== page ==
A research team led by Grégoire Courtine, neuroscientist and laboratory director at École Polytechnique Fédérale in Lausanne, Switzerland has created the first wireless brain to spinal cord interface that has successfully helped two paralyzed rhesus monkeys regain the use of their lower extremities. The brain implant reads impulses that have been previously identified as signals meant for leg locomotion and sends them wirelessly to a second implant at the base of the spine. The signals not only allowed the monkeys to control the movement of their legs, but also roughly compensated for the weight being placed on them.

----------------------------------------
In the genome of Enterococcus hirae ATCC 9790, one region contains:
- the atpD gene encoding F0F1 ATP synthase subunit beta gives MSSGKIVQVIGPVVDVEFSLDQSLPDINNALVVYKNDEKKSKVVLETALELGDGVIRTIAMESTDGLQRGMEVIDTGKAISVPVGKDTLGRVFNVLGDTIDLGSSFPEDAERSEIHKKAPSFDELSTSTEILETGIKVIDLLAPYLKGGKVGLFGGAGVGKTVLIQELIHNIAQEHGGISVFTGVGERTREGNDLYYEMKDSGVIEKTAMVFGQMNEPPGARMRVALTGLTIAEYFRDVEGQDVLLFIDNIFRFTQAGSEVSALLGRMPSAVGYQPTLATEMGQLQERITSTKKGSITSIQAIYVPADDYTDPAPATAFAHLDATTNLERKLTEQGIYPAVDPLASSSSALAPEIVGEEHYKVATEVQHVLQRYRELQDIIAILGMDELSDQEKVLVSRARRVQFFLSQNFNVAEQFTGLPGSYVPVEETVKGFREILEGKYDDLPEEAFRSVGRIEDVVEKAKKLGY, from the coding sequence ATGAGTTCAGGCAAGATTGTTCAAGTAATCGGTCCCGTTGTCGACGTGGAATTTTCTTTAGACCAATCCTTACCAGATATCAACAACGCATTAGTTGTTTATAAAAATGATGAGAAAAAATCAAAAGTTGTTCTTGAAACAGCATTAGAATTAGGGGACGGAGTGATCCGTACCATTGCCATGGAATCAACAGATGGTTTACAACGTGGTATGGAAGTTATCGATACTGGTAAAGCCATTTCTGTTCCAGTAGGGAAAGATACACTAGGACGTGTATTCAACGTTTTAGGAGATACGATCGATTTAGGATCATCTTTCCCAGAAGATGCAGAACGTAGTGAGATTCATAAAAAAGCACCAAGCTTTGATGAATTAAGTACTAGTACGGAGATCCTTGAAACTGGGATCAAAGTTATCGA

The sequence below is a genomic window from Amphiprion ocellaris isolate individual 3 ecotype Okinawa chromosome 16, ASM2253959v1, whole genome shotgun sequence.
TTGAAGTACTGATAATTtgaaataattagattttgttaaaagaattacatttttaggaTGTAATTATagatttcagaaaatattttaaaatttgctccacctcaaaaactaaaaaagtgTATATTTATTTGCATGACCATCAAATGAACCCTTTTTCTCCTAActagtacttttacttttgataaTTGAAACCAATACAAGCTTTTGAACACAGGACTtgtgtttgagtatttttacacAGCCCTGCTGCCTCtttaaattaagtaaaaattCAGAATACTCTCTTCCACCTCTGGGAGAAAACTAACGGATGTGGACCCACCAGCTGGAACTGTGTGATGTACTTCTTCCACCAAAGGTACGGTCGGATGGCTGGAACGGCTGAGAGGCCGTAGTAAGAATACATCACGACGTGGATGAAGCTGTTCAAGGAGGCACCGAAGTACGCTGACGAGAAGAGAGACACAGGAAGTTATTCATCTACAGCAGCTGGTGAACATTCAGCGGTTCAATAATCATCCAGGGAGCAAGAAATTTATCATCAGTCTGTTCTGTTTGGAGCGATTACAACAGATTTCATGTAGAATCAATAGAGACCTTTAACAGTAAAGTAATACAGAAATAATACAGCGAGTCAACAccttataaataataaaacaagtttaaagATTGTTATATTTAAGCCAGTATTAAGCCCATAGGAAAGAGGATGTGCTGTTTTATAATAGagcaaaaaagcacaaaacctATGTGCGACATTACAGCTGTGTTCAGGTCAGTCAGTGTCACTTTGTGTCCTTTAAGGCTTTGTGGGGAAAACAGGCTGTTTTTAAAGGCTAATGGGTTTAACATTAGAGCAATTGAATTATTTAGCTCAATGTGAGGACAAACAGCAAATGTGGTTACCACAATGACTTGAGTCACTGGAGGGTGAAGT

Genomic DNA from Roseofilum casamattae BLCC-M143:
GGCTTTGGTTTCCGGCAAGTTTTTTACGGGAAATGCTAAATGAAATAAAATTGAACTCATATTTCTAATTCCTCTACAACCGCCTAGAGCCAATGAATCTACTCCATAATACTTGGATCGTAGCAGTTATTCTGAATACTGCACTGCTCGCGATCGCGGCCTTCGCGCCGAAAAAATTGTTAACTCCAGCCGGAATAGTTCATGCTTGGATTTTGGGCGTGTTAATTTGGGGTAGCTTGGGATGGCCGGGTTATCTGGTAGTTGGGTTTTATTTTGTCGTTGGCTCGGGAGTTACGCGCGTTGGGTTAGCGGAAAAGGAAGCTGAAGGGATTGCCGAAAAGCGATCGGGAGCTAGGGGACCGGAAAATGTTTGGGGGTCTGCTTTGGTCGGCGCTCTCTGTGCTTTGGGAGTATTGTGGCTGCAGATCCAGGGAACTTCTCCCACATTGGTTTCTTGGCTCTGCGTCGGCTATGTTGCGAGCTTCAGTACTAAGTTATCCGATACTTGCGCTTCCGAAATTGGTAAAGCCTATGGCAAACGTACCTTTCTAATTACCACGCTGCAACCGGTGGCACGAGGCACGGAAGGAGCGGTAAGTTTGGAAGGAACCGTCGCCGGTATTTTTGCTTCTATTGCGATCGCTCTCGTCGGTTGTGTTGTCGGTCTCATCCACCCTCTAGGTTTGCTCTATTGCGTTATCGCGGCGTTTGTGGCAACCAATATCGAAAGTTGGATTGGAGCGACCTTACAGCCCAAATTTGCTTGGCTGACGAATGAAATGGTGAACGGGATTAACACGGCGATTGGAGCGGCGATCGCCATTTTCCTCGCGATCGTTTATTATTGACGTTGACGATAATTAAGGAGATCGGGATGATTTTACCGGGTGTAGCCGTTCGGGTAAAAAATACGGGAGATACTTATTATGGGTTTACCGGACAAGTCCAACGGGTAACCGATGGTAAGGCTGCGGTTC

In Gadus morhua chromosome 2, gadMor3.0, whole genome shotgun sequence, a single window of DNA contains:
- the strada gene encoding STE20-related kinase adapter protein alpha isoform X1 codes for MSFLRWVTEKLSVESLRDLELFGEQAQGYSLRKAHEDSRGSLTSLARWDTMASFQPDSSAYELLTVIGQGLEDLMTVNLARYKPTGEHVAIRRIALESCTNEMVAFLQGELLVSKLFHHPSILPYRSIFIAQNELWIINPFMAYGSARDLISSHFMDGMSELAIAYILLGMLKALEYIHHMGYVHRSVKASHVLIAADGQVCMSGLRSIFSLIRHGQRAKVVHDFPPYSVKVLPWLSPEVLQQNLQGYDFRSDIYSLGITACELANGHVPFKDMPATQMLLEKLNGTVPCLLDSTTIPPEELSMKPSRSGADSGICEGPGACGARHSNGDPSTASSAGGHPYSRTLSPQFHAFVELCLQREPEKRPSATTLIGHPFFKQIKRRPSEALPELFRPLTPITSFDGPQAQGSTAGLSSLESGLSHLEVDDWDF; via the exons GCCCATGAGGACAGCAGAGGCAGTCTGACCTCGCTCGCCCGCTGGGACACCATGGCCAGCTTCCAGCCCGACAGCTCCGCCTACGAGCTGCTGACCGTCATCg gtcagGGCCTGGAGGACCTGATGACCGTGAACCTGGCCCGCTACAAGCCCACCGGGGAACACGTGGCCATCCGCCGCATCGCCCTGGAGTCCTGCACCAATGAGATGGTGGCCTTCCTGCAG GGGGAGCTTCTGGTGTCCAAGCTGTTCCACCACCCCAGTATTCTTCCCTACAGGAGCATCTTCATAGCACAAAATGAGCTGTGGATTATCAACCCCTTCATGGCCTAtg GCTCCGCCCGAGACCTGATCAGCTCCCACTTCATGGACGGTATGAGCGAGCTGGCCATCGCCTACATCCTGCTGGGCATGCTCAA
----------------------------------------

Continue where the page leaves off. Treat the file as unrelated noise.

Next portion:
Researchers are hopeful that these results will pave the way for clinical trials in humans. According to an article in the journal Nature, Courtine’s team has already begun “using a pared-down version of the technology in two people with spinal-cord injury.” Application in humans will be more complex, however, because the signals scientists decoded from the monkey’s spinal cords were gathered before the monkeys’ paralyses.